That was pretty much the highlight of the day for me - things went downhill from there. I melted in the heat, lost a bit of focus, and suddenly I couldn't do anything right. I was pushing too hard, making mistakes, scaring myself again. I tried to pull it together and get back into the groove, but then I was just going too slowly. I did a couple more races, with my times going backwards and enjoying it less and less, and getting hotter and hotter - and decided not to do the last race. No point in blowing a good weekend by pushing too hard, especially when I had nothing really to gain by going out. So I went up on the roof instead to cheer Michael (also racing an SV650) on. He did well all day, cleaning up the class and taking on some much bigger and fasted bikes in the process. Most impressively his times dropped and dropped and he got them down to some very impressive times indeed for a SV650. Nice work mate!

    So a much better day than I've had for a while. Disappointing it went backwards, I'd really expected and hoped to be able to improve over the day, and not sure why I couldn't hold it together. I'm desperately unfit, and it might just have been that combined with the sauna-like conditions - and the mental side goes quickly once you are strugling physically. Whatever - I had a ball, and it was a much better way to end off the year than the last outing would have been, so I'm very glad I went racing again this weekend.

    Its looking very likely that I'll be transferring overseas in Feb/March next year - should find out in the next couple of weeks, but its looking like 90% at the moment. So I might well have a very low mileage, nicely set up and ever so slightly scuffed SV650 racer for sale soon - drop me an email or PM if you are interested, could do a nice racing or track day package for someone interested in giving this a try next year.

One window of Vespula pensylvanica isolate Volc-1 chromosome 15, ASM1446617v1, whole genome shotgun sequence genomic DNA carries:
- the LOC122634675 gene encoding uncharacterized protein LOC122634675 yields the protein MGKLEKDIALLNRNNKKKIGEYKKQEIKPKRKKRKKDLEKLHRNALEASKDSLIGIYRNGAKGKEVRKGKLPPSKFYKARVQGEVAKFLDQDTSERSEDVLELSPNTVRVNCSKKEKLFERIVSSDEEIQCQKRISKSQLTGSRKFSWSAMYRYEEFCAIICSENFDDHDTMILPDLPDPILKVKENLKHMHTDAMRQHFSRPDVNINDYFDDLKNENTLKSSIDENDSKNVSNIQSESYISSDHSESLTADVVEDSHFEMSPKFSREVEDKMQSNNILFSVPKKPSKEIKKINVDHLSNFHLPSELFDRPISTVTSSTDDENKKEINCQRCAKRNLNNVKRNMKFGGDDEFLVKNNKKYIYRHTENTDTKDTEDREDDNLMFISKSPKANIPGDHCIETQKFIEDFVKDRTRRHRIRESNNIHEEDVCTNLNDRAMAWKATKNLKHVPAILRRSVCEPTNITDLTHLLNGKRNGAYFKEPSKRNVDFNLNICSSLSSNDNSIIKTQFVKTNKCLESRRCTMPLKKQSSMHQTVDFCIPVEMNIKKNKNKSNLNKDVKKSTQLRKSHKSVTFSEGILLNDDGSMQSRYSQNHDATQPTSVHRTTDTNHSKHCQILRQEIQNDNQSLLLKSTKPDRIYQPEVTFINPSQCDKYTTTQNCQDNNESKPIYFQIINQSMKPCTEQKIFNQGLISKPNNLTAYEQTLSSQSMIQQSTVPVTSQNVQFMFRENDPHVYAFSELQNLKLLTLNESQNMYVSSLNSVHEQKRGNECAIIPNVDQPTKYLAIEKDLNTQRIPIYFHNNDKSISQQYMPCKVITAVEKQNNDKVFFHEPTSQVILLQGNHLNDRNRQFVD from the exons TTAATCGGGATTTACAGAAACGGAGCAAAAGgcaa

Thanks to all my sponsors - you've been a fantastic help to my racing this year. Rated R Custom Parts for all the bits I kept breaking, Staintune for their great exhausts and Setup Boots, Dragon Tyrewarmers and Battery World for the obvious, Road Rocket for Valtermoto, and AMS Oil for lubes.
  2. TG, that was such an awesome read I can forgive you the 5 pictures when you're only allowed 3 :rofl:.

    {But someone else mightn't :oops:}.
  3. TG, Thoroughly enjoyed the read.
    Great pics, especially the one of you going around the out side of your mate.
    Pity about the start line penalty..........
    Your bike sure looks very clean and well prepared.
  4. Oops, sorry about the number of pics, hadn't read the rules properly. If any moderator has an issue with it please drop me a PM and I'll trim it.

    Thanks for the nice words susuzuki and hormet :)
  5. And #67 too, the one to have :)
  6. It was a good year :)